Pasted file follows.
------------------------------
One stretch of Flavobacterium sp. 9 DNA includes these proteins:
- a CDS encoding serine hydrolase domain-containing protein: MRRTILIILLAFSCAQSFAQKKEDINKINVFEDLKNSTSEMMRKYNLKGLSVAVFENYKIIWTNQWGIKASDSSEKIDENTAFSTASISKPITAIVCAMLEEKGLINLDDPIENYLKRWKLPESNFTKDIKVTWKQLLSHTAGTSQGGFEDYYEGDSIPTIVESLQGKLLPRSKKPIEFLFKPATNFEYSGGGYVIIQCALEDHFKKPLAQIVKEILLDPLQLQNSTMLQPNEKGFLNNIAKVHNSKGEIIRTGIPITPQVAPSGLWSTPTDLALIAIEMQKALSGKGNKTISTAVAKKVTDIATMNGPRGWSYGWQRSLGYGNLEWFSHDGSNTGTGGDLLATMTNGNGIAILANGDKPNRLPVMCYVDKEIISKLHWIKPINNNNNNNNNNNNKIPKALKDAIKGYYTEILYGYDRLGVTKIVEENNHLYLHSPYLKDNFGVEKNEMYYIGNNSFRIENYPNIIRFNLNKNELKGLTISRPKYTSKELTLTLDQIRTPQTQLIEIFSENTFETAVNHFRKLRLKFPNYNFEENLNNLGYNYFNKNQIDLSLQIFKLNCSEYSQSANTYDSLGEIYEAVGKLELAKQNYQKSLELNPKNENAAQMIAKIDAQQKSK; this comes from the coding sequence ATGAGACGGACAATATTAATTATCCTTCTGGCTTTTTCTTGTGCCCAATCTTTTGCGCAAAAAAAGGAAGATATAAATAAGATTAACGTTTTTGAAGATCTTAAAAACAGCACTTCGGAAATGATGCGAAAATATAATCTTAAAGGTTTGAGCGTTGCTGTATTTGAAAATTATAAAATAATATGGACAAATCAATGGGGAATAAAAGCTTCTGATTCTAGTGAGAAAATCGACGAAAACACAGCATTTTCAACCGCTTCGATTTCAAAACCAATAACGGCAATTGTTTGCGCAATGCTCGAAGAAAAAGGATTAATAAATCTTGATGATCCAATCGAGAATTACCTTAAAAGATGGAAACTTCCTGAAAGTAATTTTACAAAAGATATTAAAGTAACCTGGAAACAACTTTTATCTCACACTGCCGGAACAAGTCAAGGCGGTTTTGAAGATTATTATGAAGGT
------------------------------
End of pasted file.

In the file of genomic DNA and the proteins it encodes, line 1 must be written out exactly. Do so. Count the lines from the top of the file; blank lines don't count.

One stretch of Flavobacterium sp. 9 DNA includes these proteins: